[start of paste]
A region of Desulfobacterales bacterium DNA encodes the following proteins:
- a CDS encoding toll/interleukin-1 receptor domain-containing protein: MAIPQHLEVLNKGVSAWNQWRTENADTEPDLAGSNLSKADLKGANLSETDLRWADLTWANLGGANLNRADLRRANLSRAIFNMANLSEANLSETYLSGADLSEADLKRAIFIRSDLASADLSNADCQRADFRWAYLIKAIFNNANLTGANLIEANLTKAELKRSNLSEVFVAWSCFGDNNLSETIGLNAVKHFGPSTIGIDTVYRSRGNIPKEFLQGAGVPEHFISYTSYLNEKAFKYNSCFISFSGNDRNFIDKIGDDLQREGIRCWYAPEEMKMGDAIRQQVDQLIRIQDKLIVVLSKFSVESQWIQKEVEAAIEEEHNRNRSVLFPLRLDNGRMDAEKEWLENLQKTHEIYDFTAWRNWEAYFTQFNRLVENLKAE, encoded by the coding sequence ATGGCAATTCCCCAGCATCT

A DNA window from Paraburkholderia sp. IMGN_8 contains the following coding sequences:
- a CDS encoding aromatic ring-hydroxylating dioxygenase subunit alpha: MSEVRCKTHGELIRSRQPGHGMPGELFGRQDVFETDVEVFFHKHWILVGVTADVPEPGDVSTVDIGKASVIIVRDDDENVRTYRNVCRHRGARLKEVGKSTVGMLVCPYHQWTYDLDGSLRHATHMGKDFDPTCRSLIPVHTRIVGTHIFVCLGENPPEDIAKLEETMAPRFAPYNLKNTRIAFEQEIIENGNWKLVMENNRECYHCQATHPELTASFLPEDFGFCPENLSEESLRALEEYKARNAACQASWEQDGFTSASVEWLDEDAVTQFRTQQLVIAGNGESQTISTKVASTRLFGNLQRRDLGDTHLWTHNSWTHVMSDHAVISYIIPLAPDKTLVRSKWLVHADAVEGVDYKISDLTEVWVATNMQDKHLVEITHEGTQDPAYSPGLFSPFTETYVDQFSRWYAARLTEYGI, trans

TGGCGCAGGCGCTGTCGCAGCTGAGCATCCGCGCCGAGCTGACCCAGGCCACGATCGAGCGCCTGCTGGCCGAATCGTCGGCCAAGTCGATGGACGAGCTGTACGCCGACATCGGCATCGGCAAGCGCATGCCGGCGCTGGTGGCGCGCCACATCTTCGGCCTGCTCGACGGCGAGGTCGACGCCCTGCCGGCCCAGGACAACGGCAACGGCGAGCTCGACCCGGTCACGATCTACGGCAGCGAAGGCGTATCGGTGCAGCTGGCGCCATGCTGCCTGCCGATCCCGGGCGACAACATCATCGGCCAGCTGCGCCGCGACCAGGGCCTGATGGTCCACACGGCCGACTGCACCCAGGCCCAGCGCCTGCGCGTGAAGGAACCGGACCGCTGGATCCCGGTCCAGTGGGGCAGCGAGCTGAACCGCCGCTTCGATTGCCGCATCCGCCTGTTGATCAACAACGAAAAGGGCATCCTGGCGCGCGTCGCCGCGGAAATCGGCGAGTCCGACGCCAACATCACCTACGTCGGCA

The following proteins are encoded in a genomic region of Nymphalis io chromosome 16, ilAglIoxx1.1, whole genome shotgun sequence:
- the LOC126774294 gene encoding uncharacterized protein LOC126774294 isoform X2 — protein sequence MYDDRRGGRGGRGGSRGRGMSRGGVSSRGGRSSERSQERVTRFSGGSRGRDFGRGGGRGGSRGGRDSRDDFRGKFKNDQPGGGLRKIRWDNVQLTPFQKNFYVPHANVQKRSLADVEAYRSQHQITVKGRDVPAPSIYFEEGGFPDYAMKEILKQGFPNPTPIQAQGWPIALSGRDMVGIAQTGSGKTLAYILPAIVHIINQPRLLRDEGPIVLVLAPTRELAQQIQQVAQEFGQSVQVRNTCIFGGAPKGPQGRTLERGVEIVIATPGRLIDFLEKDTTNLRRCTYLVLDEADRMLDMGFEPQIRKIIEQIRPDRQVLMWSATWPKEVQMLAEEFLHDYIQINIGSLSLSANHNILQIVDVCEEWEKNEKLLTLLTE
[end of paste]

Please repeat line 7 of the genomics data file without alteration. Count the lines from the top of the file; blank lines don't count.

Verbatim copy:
- the LOC126774294 gene encoding uncharacterized protein LOC126774294 isoform X2 — protein sequence MYDDRRGGRGGRGGSRGRGMSRGGVSSRGGRSSERSQERVTRFSGGSRGRDFGRGGGRGGSRGGRDSRDDFRGKFKNDQPGGGLRKIRWDNVQLTPFQKNFYVPHANVQKRSLADVEAYRSQHQITVKGRDVPAPSIYFEEGGFPDYAMKEILKQGFPNPTPIQAQGWPIALSGRDMVGIAQTGSGKTLAYILPAIVHIINQPRLLRDEGPIVLVLAPTRELAQQIQQVAQEFGQSVQVRNTCIFGGAPKGPQGRTLERGVEIVIATPGRLIDFLEKDTTNLRRCTYLVLDEADRMLDMGFEPQIRKIIEQIRPDRQVLMWSATWPKEVQMLAEEFLHDYIQINIGSLSLSANHNILQIVDVCEEWEKNEKLLTLLTE